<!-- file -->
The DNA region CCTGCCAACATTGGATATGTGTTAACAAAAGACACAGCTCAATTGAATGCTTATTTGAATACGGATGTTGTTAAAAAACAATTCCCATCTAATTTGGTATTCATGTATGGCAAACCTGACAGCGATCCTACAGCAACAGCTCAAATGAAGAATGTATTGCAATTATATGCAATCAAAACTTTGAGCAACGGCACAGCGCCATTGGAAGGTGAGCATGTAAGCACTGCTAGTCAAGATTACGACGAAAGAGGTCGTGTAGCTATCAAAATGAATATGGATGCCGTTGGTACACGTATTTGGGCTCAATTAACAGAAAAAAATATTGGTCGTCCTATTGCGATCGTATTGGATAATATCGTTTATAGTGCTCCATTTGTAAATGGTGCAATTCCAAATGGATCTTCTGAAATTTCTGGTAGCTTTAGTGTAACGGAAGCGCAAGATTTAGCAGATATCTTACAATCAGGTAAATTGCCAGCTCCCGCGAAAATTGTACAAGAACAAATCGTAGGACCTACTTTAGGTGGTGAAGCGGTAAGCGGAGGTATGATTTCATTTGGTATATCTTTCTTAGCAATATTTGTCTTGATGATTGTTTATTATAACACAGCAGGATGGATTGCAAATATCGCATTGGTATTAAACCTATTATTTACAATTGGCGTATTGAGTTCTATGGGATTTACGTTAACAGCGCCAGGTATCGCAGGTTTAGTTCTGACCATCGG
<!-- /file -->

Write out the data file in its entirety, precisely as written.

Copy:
The DNA region CCTGCCAACATTGGATATGTGTTAACAAAAGACACAGCTCAATTGAATGCTTATTTGAATACGGATGTTGTTAAAAAACAATTCCCATCTAATTTGGTATTCATGTATGGCAAACCTGACAGCGATCCTACAGCAACAGCTCAAATGAAGAATGTATTGCAATTATATGCAATCAAAACTTTGAGCAACGGCACAGCGCCATTGGAAGGTGAGCATGTAAGCACTGCTAGTCAAGATTACGACGAAAGAGGTCGTGTAGCTATCAAAATGAATATGGATGCCGTTGGTACACGTATTTGGGCTCAATTAACAGAAAAAAATATTGGTCGTCCTATTGCGATCGTATTGGATAATATCGTTTATAGTGCTCCATTTGTAAATGGTGCAATTCCAAATGGATCTTCTGAAATTTCTGGTAGCTTTAGTGTAACGGAAGCGCAAGATTTAGCAGATATCTTACAATCAGGTAAATTGCCAGCTCCCGCGAAAATTGTACAAGAACAAATCGTAGGACCTACTTTAGGTGGTGAAGCGGTAAGCGGAGGTATGATTTCATTTGGTATATCTTTCTTAGCAATATTTGTCTTGATGATTGTTTATTATAACACAGCAGGATGGATTGCAAATATCGCATTGGTATTAAACCTATTATTTACAATTGGCGTATTGAGTTCTATGGGATTTACGTTAACAGCGCCAGGTATCGCAGGTTTAGTTCTGACCATCGG